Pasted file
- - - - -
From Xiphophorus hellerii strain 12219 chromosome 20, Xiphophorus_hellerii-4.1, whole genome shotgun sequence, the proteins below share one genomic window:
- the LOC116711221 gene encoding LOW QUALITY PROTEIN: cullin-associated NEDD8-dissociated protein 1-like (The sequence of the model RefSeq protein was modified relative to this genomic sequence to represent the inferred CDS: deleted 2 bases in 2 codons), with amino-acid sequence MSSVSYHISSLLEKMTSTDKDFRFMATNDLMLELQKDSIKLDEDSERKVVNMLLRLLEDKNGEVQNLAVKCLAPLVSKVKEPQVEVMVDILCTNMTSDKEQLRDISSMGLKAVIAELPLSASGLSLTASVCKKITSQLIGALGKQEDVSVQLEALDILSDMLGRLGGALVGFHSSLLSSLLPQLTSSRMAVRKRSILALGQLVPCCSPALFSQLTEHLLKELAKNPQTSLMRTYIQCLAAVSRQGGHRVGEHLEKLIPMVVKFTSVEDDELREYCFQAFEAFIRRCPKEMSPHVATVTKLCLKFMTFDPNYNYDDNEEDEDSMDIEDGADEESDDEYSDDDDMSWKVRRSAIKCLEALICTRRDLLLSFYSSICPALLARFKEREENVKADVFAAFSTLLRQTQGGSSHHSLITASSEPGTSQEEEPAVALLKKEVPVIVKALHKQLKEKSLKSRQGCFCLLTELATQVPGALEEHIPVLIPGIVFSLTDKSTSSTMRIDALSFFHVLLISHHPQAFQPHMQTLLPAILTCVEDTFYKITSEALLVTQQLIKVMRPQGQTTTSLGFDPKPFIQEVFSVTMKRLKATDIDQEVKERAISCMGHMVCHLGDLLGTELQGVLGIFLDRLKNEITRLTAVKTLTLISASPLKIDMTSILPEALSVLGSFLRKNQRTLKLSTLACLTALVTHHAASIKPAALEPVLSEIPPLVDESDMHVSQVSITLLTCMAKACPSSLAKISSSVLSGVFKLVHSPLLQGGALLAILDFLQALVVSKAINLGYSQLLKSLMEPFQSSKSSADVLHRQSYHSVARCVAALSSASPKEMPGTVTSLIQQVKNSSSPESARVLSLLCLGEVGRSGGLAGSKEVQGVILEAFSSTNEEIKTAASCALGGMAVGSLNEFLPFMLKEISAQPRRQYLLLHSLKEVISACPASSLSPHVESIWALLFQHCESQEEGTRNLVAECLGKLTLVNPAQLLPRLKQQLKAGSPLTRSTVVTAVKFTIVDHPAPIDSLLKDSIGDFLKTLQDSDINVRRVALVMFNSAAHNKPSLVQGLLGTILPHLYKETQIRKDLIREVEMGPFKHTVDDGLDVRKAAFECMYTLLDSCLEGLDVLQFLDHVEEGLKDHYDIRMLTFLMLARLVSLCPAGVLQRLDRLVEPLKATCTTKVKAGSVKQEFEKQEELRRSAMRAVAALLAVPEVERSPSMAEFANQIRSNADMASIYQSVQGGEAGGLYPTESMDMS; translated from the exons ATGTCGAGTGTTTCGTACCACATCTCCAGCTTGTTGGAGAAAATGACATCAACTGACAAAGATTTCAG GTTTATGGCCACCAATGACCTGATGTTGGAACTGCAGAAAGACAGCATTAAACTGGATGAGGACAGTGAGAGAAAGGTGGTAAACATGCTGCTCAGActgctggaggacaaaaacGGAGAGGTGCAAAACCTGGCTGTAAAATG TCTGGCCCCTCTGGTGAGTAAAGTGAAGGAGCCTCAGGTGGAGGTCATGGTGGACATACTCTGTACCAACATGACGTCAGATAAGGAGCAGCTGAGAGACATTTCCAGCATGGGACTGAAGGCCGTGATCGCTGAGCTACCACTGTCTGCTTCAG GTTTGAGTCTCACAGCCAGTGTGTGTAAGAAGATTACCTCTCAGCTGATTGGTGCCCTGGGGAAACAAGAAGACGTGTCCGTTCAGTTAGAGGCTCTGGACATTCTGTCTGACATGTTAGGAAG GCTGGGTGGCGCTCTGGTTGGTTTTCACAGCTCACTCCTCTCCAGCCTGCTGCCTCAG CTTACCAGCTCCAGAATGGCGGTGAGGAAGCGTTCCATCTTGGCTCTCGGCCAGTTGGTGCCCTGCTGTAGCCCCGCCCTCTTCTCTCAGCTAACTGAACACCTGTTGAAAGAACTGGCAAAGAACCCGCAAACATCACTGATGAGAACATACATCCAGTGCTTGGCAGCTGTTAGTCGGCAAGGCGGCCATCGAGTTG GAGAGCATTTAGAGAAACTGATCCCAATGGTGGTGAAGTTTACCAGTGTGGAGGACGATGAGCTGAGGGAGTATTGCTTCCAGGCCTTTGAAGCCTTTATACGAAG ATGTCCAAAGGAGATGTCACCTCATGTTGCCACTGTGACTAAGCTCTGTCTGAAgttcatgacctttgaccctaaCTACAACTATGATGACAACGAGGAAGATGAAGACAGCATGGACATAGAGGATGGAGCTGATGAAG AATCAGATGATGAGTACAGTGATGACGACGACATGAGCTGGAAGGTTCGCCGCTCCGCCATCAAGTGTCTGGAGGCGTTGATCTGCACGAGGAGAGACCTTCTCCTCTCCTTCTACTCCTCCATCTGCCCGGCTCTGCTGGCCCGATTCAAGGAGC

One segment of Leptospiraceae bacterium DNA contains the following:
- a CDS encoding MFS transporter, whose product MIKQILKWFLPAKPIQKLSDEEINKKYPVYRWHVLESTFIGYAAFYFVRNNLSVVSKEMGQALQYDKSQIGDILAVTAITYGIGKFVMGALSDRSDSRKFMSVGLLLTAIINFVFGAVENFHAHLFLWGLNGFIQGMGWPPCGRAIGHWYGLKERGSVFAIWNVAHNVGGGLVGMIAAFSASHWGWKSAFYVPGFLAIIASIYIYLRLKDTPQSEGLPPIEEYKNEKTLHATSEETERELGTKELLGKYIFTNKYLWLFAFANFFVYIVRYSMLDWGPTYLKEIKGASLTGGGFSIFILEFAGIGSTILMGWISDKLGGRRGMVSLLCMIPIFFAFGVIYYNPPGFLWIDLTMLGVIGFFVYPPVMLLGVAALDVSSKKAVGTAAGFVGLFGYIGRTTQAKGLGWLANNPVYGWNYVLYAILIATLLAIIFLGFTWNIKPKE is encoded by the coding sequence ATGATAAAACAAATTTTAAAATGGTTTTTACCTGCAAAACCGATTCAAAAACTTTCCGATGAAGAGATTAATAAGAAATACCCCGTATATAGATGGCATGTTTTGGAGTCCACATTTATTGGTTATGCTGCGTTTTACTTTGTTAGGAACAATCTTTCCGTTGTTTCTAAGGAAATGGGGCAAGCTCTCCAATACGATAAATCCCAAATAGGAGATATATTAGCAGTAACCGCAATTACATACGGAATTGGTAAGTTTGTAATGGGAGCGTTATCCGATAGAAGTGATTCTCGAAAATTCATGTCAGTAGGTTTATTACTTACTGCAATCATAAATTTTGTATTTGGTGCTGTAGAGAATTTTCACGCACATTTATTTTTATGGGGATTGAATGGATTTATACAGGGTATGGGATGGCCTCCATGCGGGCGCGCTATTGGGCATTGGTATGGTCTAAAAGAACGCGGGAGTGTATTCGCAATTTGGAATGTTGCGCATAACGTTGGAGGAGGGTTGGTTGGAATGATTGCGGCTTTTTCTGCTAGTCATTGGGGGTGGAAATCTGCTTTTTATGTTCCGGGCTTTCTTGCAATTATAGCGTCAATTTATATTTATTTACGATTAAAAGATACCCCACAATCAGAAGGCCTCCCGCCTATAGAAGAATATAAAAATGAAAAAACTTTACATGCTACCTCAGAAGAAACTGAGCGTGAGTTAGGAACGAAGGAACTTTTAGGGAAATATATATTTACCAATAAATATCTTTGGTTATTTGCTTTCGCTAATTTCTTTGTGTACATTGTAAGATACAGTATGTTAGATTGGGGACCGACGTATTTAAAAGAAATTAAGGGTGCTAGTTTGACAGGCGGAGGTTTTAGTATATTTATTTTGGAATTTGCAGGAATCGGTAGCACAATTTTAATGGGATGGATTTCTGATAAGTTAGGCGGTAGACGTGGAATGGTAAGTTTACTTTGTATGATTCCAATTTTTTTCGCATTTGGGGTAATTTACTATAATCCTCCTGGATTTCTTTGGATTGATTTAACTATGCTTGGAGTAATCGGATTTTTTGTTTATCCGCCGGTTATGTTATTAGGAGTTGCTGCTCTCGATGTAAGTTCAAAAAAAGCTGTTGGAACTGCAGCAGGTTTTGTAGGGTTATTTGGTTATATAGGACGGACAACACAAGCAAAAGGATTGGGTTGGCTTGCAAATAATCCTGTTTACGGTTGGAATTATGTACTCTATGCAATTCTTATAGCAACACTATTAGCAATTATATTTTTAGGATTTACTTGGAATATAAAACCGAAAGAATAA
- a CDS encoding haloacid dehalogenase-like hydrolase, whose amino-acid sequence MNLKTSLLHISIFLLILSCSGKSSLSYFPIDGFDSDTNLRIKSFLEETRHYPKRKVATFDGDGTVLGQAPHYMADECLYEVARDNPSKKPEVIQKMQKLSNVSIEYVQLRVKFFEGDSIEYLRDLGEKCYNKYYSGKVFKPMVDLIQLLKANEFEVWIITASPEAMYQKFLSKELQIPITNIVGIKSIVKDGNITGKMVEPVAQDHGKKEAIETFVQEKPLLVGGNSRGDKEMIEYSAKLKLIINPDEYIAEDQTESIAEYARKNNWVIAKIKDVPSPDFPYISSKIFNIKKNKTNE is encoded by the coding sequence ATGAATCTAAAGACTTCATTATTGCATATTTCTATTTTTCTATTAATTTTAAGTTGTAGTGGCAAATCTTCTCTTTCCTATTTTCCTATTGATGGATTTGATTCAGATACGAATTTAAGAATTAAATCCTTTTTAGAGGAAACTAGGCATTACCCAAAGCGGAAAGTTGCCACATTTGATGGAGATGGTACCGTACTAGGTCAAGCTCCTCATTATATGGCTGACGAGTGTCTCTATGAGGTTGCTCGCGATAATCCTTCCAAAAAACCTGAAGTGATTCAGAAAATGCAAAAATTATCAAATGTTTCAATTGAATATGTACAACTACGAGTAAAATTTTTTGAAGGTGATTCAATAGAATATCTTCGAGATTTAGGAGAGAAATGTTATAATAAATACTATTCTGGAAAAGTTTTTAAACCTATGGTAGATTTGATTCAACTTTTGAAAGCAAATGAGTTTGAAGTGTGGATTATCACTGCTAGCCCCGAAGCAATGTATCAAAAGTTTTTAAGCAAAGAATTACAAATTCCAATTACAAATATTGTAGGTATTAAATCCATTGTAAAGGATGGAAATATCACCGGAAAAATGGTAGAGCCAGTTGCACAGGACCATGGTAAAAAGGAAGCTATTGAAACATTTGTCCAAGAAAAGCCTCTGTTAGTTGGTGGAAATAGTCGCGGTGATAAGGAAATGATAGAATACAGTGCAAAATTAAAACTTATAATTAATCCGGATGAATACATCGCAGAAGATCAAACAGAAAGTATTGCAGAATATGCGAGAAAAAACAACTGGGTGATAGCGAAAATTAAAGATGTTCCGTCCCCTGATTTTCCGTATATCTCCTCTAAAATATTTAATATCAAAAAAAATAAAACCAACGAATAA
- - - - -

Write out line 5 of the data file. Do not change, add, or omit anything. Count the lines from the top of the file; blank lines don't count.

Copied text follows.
- a CDS encoding haloacid dehalogenase-like hydrolase, whose amino-acid sequence MNLKTSLLHISIFLLILSCSGKSSLSYFPIDGFDSDTNLRIKSFLEETRHYPKRKVATFDGDGTVLGQAPHYMADECLYEVARDNPSKKPEVIQKMQKLSNVSIEYVQLRVKFFEGDSIEYLRDLGEKCYNKYYSGKVFKPMVDLIQLLKANEFEVWIITASPEAMYQKFLSKELQIPITNIVGIKSIVKDGNITGKMVEPVAQDHGKKEAIETFVQEKPLLVGGNSRGDKEMIEYSAKLKLIINPDEYIAEDQTESIAEYARKNNWVIAKIKDVPSPDFPYISSKIFNIKKNKTNE is encoded by the coding sequence ATGAATCTAAAGACTTCATTATTGCATATTTCTATTTTTCTATTAATTTTAAGTTGTAGTGGCAAATCTTCTCTTTCCTATTTTCCTATTGATGGATTTGATTCAGATACGAATTTAAGAATTAAATCCTTTTTAGAGGAAACTAGGCATTACCCAAAGCGGAAAGTTGCCACATTTGATGGAGATGGTACCGTACTAGGTCAAGCTCCTCATTATATGGCTGACGAGTGTCTCTATGAGGTTGCTCGCGATAATCCTTCCAAAAAACCTGAAGTGATTCAGAAAATGCAAAAATTATCAAATGTTTCAATTGAATATGTACAACTACGAGTAAAATTTTTTGAAGGTGATTCAATAGAATATCTTCGAGATTTAGGAGAGAAATGTTATAATAAATACTATTCTGGAAAAGTTTTTAAACCTATGGTAGATTTGATTCAACTTTTGAAAGCAAATGAGTTTGAAGTGTGGATTATCACTGCTAGCCCCGAAGCAATGTATCAAAAGTTTTTAAGCAAAGAATTACAAATTCCAATTACAAATATTGTAGGTATTAAATCCATTGTAAAGGATGGAAATATCACCGGAAAAATGGTAGAGCCAGTTGCACAGGACCATGGTAAAAAGGAAGCTATTGAAACATTTGTCCAAGAAAAGCCTCTGTTAGTTGGTGGAAATAGTCGCGGTGATAAGGAAATGATAGAATACAGTGCAAAATTAAAACTTATAATTAATCCGGATGAATACATCGCAGAAGATCAAACAGAAAGTATTGCAGAATATGCGAGAAAAAACAACTGGGTGATAGCGAAAATTAAAGATGTTCCGTCCCCTGATTTTCCGTATATCTCCTCTAAAATATTTAATATCAAAAAAAATAAAACCAACGAATAA